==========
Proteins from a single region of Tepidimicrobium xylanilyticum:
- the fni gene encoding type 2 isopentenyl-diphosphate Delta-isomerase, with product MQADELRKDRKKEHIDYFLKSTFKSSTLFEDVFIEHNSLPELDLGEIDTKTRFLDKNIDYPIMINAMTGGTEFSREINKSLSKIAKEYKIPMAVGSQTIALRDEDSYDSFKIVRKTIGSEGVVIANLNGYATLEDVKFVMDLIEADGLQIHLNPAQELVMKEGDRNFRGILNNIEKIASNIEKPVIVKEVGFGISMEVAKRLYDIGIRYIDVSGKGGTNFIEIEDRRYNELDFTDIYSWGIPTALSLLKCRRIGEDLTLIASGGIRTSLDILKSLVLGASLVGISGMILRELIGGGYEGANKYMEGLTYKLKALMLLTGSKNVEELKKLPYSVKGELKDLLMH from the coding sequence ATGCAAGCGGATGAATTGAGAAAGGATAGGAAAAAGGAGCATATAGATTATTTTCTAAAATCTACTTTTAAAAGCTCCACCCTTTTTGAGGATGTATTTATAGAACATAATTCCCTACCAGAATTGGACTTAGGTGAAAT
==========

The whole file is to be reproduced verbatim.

Proteins from a single region of Tepidimicrobium xylanilyticum:
- the fni gene encoding type 2 isopentenyl-diphosphate Delta-isomerase, with product MQADELRKDRKKEHIDYFLKSTFKSSTLFEDVFIEHNSLPELDLGEIDTKTRFLDKNIDYPIMINAMTGGTEFSREINKSLSKIAKEYKIPMAVGSQTIALRDEDSYDSFKIVRKTIGSEGVVIANLNGYATLEDVKFVMDLIEADGLQIHLNPAQELVMKEGDRNFRGILNNIEKIASNIEKPVIVKEVGFGISMEVAKRLYDIGIRYIDVSGKGGTNFIEIEDRRYNELDFTDIYSWGIPTALSLLKCRRIGEDLTLIASGGIRTSLDILKSLVLGASLVGISGMILRELIGGGYEGANKYMEGLTYKLKALMLLTGSKNVEELKKLPYSVKGELKDLLMH from the coding sequence ATGCAAGCGGATGAATTGAGAAAGGATAGGAAAAAGGAGCATATAGATTATTTTCTAAAATCTACTTTTAAAAGCTCCACCCTTTTTGAGGATGTATTTATAGAACATAATTCCCTACCAGAATTGGACTTAGGTGAAAT